- the latter of which tracks vehicles for 90 days from when they're driven off
think that higher end brands such as Lexus and Mercedes-Benz would have an
advantage here, and they often do - but the 2017 initial quality survey named
South Korea's Kia as the best brand to drive off the lot.
significant is this for Kia? According to Power's press prattle, it's "the first time in 27 years that a
non-premium brand has topped the rankings. It is also the second consecutive
year that Kia, which ranked second in 2015, has led all non-premium makes in
This may gobsmack
many people, but I've
been singing the praises of Kia and sister Hyundai for years - more because
they're very nice cars than for their initial quality or reliability. I only
get test vehicles for about a week, so unless something blows up during my test
(which has happened, even in a recent Kia review)
it's difficult to judge those factors.
there are warranties on new vehicles and, hopefully, dealers will actually pay
attention to them. I have little experience with new car warranties since my
last brand new car was in 1983, so can't really comment on that.
J. D. Power
says the results show the most improvement over all (for all brands in the
study) in seven years, which is good news for those in the market for a new set
the initial quality list, my favourite brand of all time - Porsche - came in
second, followed by Hyundai, Toyota and BMW. Chrysler and Jeep, which belong to
the same company, were named most improved.
surprisingly, came in eighth, behind two GM brands (Chevrolet and Buick), while
Lincoln and Nissan rounded out the top 10.
Dependability Study, which J. D. Power says is now in its 28th year,
"examines problems experienced during the past 12 months by original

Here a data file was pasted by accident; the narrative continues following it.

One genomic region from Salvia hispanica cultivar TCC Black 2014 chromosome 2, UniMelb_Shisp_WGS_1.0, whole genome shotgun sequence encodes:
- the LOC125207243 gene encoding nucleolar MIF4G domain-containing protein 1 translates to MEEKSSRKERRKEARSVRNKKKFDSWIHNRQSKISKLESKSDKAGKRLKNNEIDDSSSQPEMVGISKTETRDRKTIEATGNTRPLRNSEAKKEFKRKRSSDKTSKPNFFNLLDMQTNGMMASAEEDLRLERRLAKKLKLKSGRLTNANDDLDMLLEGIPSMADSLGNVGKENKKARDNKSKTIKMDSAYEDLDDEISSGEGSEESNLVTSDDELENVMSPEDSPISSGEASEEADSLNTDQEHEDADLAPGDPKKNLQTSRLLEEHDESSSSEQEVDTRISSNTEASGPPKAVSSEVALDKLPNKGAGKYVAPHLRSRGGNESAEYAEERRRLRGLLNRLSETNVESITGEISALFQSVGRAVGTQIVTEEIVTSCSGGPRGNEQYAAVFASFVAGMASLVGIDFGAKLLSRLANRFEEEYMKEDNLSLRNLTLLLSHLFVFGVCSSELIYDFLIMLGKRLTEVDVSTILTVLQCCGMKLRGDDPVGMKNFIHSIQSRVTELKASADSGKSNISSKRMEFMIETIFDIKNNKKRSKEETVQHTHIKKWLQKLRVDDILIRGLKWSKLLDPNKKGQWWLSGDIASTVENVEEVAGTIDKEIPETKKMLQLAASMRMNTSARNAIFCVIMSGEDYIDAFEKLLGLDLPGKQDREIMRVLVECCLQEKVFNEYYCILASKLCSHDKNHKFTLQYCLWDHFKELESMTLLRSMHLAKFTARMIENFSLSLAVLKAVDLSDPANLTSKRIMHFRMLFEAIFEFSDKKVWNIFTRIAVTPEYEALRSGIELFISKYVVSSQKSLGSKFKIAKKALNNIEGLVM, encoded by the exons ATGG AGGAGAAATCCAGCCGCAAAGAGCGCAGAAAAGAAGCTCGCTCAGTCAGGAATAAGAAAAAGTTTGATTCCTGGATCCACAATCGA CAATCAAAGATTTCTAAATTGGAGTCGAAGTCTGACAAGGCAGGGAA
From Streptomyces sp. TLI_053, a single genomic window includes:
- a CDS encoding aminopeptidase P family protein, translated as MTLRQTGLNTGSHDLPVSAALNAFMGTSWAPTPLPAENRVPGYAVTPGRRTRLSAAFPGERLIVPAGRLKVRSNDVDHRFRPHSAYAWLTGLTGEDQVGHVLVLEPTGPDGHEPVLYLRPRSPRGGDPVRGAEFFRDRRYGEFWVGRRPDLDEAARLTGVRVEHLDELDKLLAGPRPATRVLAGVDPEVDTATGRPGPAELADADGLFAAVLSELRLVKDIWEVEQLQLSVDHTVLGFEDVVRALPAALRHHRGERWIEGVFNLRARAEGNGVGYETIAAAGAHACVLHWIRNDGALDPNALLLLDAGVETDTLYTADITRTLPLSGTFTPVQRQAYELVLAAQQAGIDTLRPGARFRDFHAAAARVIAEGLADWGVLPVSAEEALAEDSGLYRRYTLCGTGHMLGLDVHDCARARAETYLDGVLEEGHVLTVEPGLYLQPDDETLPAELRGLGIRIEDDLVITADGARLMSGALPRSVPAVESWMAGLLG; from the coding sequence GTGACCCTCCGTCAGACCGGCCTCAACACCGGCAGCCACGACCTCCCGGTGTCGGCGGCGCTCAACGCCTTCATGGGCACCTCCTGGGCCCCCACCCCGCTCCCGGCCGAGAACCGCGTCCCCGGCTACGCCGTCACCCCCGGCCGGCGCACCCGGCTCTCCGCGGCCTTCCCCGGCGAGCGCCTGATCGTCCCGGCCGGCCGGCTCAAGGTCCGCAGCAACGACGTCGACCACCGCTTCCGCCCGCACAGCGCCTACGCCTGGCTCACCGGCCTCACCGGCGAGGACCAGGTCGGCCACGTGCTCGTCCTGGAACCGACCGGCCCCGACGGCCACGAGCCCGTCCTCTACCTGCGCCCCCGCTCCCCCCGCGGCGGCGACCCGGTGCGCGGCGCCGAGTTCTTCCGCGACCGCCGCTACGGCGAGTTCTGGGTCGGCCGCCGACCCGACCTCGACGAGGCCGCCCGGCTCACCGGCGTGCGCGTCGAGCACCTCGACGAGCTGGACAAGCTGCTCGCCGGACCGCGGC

owners of 2014 model-year vehicles. Overall dependability is determined by the
number of problems experienced per 100 vehicles (PP100), with a lower score
reflecting higher quality. The study covers 177 specific problems grouped into
eight major vehicle categories."
here is that individual new models introduced after 2014 can't be included,
though of course they're likely to show up in the initial quality survey. So
check 'em both out if you're checking out either parameter individually.
A lot of the
same names appear atop the dependability survey: Porsche and Lexus (with a
score of 110 PP100 each) tied for top bragging rights, with Toyota (123 PP100)
moving up one rank from 2016 to score third place. Next came Buick (126 PP100)
and Mercedes-Benz (131 PP100).
PP100) is named in the survey as the most improved nameplate, moving the brand
into sixth position, up from 19th - its best-ever ranking in the VDS. BMW,
Chevrolet, Hyundai and Jaguar rounded out the top 10. Jaguar! That's wonderful
to see, especially given the old stereotype of British cars being, well, a tad
less reliable than politicians' promises.
On the other
hand, corporate stablemate Land Rover was eighth least reliable…
The rest of
the "deplorables" are "led" by Fiat, and by a big margin
(298 PP100) over second worst (and corporate stablemate) Jeep (209 PP100). Infiniti,
Dodge, Ram, Ford and Mitsubishi all scored more than 180 PP100 with two
Japanese makes (Nissan and Acura) rounding out the bottom 10.
this can go a long way toward helping consumers choose vehicles that are least
likely to pitch a fit away from home, though of course like any survey they're
merely snapshots of a larger picture.
And, as always,
your mileage may vary. And don't forget about "caveat emptor" and
"Murphy's Law" with any vehicle you may choose.